Based on the current rate of closures, NOffLA expects a further 25 to 30 businesses will cease trading in 2013.
It’s submission also points out that 5,300 people are employed in the independent off-trade sector across Ireland but the contribution of independent off-licences to both the economic activity of this country and to the Irish Exchequer is declining significantly as a result of business closures and job losses.
The Association expects this situation to worsen in 2013 with further business closures and job losses.
The principal reason for these closures “is the irresponsible promotion and sale of cheap alcohol which is being used as a driver of footfall into mixed trading outlets” making the survival of small, independent family-owned off-licences extremely difficult.
Overall, the off-licence market is growing, points out the submission, but this is solely confined to the multiples sector, much to the detriment of the indigenous, independent owner off-licences “as the multiple sector can afford to sell at below-cost and can also afford to absorb increases in excise duty.
“If steps are not taken urgently” warns the submission, “the independent off-licence sector will disappear entirely – with a loss of jobs and revenue for the State. This will not be replaced by any other group as the multiples will continue to squeeze margins and engage in irresponsible selling practices.”
NOffLA makes a number of recommendations in its submission:
1. Retain the current level of alcohol excise duty
In 2008, wine was singled out for an excise increase, a key factor in the dramatic increase in cross-border shopping throughout 2009, it argues. This situation reversed when excise duty on alcohol was reduced by 20 per cent in Budget 2010 and this succeeded in stemming the flow of cross-border shopping activity.
“However, the VAT increase of two per cent applied on 1st January 2012 has been a key factor in the reduction of alcohol sales, particularly wine sales. The level of wine sales in 2012 has dropped by four per cent and wine excise receipts are down 4.8 per cent, partly driven by the increase in VAT.”
These significant drops have caused damage to the industry as a large portion of sales within independent off-licences comes from wine.
Current taxes on alcohol are amongst the highest in Europe – which encourages out-of-State retailing. Ireland’s wine excise is the third-highest in the EU with 15 other EU member states having no excise on wine at all.
“Irish beer tax is the fourth-highest in the EU and is almost eight times higher than the level of Germany,” it points out, “Cider tax is very high by other European standards (second highest in Europe) and is 40 per cent higher than the UK for example.”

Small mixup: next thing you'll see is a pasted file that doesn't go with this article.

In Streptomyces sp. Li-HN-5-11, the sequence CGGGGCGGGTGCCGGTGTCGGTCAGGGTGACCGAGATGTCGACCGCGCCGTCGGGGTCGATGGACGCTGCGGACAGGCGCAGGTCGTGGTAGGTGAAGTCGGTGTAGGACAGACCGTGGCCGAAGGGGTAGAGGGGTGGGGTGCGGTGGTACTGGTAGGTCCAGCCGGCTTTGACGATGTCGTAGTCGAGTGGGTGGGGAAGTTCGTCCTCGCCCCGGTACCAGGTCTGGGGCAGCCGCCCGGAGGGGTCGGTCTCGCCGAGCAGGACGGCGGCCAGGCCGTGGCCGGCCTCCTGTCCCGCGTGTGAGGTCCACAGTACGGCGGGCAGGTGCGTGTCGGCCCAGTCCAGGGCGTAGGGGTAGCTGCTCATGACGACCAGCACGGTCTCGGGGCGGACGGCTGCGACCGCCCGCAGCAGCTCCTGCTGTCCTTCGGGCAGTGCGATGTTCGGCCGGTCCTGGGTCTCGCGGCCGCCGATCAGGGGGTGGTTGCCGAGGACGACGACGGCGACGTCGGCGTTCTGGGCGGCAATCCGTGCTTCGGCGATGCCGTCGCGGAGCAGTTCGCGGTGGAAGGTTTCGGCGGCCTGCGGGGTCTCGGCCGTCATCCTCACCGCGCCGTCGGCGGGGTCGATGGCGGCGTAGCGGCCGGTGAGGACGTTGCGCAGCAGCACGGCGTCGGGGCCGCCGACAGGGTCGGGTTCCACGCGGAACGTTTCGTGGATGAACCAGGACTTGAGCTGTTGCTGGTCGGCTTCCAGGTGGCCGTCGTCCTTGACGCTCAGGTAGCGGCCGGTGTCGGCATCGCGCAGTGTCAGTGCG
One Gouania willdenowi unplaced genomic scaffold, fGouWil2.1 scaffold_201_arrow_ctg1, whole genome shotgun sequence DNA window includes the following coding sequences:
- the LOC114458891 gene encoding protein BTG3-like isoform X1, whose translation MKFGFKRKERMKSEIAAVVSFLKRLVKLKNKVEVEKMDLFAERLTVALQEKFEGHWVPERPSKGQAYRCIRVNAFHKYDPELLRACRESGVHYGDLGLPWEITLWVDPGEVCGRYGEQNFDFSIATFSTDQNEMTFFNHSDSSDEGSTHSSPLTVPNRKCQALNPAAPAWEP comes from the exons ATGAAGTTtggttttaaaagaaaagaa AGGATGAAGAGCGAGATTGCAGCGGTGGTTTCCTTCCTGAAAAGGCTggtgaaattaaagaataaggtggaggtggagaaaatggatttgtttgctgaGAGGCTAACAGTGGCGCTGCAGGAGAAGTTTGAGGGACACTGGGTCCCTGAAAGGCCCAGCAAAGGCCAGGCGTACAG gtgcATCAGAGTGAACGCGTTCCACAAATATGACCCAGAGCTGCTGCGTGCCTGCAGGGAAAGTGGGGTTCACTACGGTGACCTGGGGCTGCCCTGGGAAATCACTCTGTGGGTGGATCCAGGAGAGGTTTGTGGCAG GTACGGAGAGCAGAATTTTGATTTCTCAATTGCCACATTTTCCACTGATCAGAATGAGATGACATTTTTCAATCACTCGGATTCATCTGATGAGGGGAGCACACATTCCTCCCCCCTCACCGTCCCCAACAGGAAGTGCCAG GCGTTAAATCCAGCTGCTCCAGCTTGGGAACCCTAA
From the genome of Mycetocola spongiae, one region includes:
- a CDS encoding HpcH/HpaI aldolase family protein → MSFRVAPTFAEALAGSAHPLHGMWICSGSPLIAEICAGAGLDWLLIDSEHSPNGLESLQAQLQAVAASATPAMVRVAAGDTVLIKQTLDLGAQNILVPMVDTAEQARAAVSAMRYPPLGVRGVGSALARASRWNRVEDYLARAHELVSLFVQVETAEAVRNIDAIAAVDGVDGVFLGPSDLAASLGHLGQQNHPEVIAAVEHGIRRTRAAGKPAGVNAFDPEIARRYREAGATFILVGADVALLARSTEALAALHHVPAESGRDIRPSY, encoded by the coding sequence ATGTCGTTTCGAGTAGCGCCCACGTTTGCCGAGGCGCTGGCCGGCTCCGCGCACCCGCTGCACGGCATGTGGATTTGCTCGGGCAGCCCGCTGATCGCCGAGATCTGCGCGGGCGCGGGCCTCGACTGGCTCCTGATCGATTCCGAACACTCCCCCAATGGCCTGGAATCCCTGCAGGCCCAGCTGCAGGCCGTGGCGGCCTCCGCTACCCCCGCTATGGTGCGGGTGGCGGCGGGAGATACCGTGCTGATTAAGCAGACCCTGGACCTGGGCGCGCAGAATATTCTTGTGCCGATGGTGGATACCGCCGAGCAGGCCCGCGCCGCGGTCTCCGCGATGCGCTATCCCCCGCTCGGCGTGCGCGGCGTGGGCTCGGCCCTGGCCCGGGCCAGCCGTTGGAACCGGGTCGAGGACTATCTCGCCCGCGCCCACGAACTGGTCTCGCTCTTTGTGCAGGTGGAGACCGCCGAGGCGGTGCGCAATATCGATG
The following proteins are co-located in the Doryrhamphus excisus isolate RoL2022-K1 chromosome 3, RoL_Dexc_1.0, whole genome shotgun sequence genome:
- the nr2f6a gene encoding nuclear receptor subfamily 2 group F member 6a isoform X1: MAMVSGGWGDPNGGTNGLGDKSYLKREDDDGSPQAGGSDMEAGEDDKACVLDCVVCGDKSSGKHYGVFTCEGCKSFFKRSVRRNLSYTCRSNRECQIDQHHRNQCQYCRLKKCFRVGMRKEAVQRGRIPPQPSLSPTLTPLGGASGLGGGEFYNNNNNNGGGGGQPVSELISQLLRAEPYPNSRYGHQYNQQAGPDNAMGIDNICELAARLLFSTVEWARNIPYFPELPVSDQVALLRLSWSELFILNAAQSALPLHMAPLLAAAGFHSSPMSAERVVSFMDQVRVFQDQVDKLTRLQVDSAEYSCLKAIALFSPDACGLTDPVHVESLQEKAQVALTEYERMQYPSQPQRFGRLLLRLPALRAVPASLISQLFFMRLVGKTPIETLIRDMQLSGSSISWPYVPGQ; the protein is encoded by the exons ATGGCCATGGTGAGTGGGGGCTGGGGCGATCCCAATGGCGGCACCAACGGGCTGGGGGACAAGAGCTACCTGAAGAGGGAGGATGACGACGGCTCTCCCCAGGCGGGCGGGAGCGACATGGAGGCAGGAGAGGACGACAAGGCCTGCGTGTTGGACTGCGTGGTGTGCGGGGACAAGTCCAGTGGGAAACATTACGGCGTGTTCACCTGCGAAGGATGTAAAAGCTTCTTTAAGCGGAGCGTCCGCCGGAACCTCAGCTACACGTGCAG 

Spirits tax is the fourth-highest across the EU and 3.8 times the level in Spain.
“It is critical that excise duty is not increased in Budget 2013,” argues NOffLA, “To do so would put a fragile industry which is already facing unparalleled challenges under even more pressure.
“At a time when creating and sustaining employment is of critical importance to Government policy, an increase in excise duty will result in further business closures and job losses,” it predicts.
2. Reduce independent off-trade licensing fees
Currently, the average excise paid by the on-trade (€778) is much lower than the combined fees paid by the off-trade (€1,500), states the submission.
“Turnover in the independent off-licence sector is down 25-50 per cent and is now on par with that of the on-trade. It is the perception that the turnover of large multiple retailers is much greater than that of the independent off-trade sector. Therefore a higher fee can be sustained by this sector. In addition, it was announced as part of Budget 2011 that a full review of Ireland’s alcohol licensing regime would take place. To date, this review has not taken place and NOffLA calls on Government to include this action as part of Budget 2013.”
3. Introduce a ban on below-cost selling
Prior to the abolition of the Groceries Order in 2006, it was not possible to sell alcohol below-cost. Since its abolition, retailers can reclaim VAT on the losses they incur on products sold below-cost. The Exchequer loses out significantly because of this practice. VAT is refunded on the higher bought-in value and paid on the lower ‘below-cost’ selling value.
Banning the retailing of alcohol at below-invoice cost-price will ensure that retailers cannot reclaim 23 per cent of the cost of the loss-leader in their VAT return saving the State an average of €21 million each year, claims NOffLA.
“Introducing a ban on below-cost selling would also eliminate deals promoting heavily discounted branded alcohol such as ‘buy two 20 packs of premium branded beer for €25’ thus aiding Ireland’s ongoing fight against an unhealthy relationship with alcohol – particularly amongst our young people.”